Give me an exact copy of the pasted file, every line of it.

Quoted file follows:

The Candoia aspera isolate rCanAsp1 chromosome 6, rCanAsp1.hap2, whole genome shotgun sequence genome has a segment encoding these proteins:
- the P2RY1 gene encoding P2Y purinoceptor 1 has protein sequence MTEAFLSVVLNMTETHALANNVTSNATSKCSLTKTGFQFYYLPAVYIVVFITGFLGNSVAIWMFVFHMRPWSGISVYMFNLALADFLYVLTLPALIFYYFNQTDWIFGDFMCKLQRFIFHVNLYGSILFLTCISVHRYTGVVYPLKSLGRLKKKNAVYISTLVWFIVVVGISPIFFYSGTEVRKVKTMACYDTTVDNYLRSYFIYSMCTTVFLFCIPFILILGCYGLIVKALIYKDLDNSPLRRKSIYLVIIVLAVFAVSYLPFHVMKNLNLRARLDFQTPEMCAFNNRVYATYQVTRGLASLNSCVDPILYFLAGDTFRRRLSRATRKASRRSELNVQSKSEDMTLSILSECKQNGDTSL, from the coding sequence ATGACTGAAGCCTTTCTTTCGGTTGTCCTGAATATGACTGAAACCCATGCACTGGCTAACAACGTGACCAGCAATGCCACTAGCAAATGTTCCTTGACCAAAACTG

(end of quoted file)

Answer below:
The Candoia aspera isolate rCanAsp1 chromosome 6, rCanAsp1.hap2, whole genome shotgun sequence genome has a segment encoding these proteins:
- the P2RY1 gene encoding P2Y purinoceptor 1 has protein sequence MTEAFLSVVLNMTETHALANNVTSNATSKCSLTKTGFQFYYLPAVYIVVFITGFLGNSVAIWMFVFHMRPWSGISVYMFNLALADFLYVLTLPALIFYYFNQTDWIFGDFMCKLQRFIFHVNLYGSILFLTCISVHRYTGVVYPLKSLGRLKKKNAVYISTLVWFIVVVGISPIFFYSGTEVRKVKTMACYDTTVDNYLRSYFIYSMCTTVFLFCIPFILILGCYGLIVKALIYKDLDNSPLRRKSIYLVIIVLAVFAVSYLPFHVMKNLNLRARLDFQTPEMCAFNNRVYATYQVTRGLASLNSCVDPILYFLAGDTFRRRLSRATRKASRRSELNVQSKSEDMTLSILSECKQNGDTSL, from the coding sequence ATGACTGAAGCCTTTCTTTCGGTTGTCCTGAATATGACTGAAACCCATGCACTGGCTAACAACGTGACCAGCAATGCCACTAGCAAATGTTCCTTGACCAAAACTG